Arsenic Absorption is a Continuing Concern Arsenic being added to chicken and turkey feed should pose a particular concern for consumers. Since arsenic is an anti­microbial, its use is intended to reduce parasite infestations in poultry. But arsenic based feeds such as Roxarsone, also helped to increase the weight of these birds, and make their flesh a color that is more appealing to consumers who see it on display in grocery stores.

Some scientists at Johns Hopkins University and elsewhere raised alarms that the arsenic absorbed by the chickens gets passed on up the food chain into humans, whose guts convert the arsenic into an inorganic state that is a known carcino­gen increasing cancer risk. A science report found that most supermarket chicken-and all fast-food chicken analyzed­ tested positive for arsenic residues.

After years of refusing to examine the issue of arsenic additives in chicken feed, or the health implications for humans, the U.S. Food and Drug Administration finally acknowledged in 2011, that supermarket chickens had tested positive for arsenic residues. These residues were mostly from chicken feed tainted with the arsenic drug Roxarsone, made by Pfizer phar­maceuticals. This particular arsenic drug was subsequently removed from the market.

Over the next year, after this admission, press releases were pumped out by the National Chicken Council under headlines such as, “Arsenic & Chicken? No need to worry.” The industry insisted that “the level of arsenic typically found in food and water is largely considered to be benign.”

In answer to the poultry industry claims about health safety, a team of six scientists at the Johns Hopkins University Department of Environmental Health Sciences, published a 2013 study in Environmental Health Perspectives, examining the link between inorganic arsenic and bladder and lung can­cer risk. These scientists tested chicken samples from grocery stores in 10 U.S. metropolitan areas through June of 2011.

They found disturbing levels of arsenic in 65 of 116 raw sam­ples, and from 78 of 142 cooked chicken samples mostly sold in deli departments of the supermarkets. These were only chicken breast samples, so arsenic levels in complete chick­ens may have been higher if thigh, wings, and leg levels were factored in.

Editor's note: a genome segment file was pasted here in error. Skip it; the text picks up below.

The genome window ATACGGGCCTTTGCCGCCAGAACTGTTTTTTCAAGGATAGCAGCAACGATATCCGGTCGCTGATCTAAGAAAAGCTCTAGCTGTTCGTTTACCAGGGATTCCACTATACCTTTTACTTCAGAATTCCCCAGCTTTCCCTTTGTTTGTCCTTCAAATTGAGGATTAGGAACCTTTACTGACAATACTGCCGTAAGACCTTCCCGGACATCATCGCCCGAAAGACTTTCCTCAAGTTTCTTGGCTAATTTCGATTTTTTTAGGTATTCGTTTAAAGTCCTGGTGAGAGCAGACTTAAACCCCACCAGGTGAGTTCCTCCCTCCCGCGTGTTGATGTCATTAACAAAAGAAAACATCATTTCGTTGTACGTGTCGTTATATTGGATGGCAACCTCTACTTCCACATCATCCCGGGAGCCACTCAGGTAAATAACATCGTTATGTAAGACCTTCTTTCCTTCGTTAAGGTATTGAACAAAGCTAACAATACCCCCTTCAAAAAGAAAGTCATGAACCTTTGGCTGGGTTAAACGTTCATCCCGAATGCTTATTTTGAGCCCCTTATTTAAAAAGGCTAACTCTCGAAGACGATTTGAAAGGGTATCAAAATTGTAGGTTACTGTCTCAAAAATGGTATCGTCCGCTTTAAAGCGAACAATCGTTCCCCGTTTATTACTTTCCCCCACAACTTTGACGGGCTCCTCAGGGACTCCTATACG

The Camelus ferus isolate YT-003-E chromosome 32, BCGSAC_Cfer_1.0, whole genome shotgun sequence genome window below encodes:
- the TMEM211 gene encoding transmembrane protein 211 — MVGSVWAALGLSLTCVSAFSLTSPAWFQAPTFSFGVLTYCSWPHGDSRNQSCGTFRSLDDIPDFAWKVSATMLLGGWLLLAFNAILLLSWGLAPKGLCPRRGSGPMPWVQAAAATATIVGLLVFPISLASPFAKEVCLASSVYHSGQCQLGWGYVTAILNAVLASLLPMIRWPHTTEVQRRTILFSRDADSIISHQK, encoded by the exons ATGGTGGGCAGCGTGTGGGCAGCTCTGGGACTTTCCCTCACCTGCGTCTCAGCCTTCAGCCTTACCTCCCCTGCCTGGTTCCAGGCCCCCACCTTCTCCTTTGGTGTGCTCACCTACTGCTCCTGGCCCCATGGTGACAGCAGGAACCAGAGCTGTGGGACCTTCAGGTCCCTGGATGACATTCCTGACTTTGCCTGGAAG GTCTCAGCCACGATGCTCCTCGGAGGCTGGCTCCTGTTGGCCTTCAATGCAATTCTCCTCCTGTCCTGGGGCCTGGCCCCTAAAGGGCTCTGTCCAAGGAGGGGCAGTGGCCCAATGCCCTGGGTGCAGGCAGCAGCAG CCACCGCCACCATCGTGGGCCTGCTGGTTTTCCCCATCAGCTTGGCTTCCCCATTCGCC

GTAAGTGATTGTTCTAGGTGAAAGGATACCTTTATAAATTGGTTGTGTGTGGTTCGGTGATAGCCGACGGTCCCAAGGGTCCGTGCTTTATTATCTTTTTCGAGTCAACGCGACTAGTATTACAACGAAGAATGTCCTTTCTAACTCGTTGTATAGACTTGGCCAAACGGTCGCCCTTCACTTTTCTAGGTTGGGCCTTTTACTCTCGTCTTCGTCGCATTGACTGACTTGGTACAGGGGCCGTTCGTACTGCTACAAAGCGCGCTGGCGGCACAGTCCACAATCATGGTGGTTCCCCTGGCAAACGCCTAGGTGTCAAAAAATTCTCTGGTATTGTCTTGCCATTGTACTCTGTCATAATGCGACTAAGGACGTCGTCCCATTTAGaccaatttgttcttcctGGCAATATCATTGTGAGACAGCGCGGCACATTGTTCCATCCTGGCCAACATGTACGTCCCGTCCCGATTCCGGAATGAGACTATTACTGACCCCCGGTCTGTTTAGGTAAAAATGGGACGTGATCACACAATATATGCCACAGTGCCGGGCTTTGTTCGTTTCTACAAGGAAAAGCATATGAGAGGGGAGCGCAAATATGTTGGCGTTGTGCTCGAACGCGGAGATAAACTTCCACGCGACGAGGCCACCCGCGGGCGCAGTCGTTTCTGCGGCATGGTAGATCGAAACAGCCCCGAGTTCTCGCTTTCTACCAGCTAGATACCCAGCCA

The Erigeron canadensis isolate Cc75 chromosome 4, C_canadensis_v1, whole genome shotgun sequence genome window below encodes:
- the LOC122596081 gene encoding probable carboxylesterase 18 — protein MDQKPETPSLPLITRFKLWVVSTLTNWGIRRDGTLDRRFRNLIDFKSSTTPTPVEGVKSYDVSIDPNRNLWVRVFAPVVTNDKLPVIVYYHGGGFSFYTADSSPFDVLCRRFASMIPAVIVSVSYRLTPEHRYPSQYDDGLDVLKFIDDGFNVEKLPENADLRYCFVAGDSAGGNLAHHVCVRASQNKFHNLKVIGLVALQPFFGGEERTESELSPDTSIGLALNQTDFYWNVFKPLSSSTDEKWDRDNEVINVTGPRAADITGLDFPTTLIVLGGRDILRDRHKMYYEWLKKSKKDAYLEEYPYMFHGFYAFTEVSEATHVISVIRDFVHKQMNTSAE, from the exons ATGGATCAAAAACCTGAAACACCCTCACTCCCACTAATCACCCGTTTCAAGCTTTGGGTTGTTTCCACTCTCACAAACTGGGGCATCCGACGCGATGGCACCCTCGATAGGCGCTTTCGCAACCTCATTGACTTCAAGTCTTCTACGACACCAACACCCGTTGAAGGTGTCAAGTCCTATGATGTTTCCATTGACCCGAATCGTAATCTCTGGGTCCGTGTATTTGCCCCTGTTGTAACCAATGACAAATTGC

Given the amount of chicken that the average American consumes-a little over 80 pounds a year-and the arsenic levels found in the chicken, the research team determined that hundreds of additional cases of bladder and lung cancer could be attributed to poultry consumption, as a direct result of inorganic arsenic exposure. Two more scientific studies, both released in March 2017, and both in Environmental Health Perspectives, further detailed the link between arsenic in poultry and the impact on human health. In one, scientists from Columbia University and Johns Hopkins took urine samples from 3,329 persons to determine inorganic arsenic levels compared to poultry consumption. Evidence stated “that the historical use of arsenic-based poultry drugs {in chickens and turkeys} con­tributed to arsenic exposure in the US. Population,” and that exposure could have triggered cancer.

The second study focused on the use of nitarsone, an arse­nic-based poultry drug used on turkeys. Though withdrawn from use in the U.S. in 2015, its use in other countries that sell poultry to the U.S. continues. Based on the arsenic levels in raw turkey meat sampled in three U.S. cities, and the average consumption of turkey by U.S. consumers, bladder and lung cases in the U.S. were increased by an unknown number.

By Brian Clement, PhD, LN | Poison Poultry 

 

 

“Study shows elevated arsenic in U.S. chicken meat.” Johns Hopkins University Center for a Livable Future. May 13, 2013. http://hub.jhu . edu/2013/05/ 13/chicken-meat-arsenic-levels/

“Arsenic & Chicken? No need to worry.” National Chicken Council. www. nationalchickencouncil.org. Sept. 18, 2012.

“Roxarsone, Inorganic Arsenic, and Other Arsenic Species in Chicken: A U.S.-Based Market Basket Sample.”Nachman K.E. Et al. Environ Health Perspect. 2013 July.

“Poultry Consumption and Arsenic Exposure in the U.S. Population.” Nigra AE. Et al. Envrion Health Perspect. 2017 March. 19 “Nitarsone, Inorganic Arsenic, and Other Arsenic Species in Turkey Meat: Exposure and Risk Assessment Based on a 2014 U.S. Market Bas­ket Sample.”Nachman K.E. Et al. Environ Health Perspect. 2017 March.

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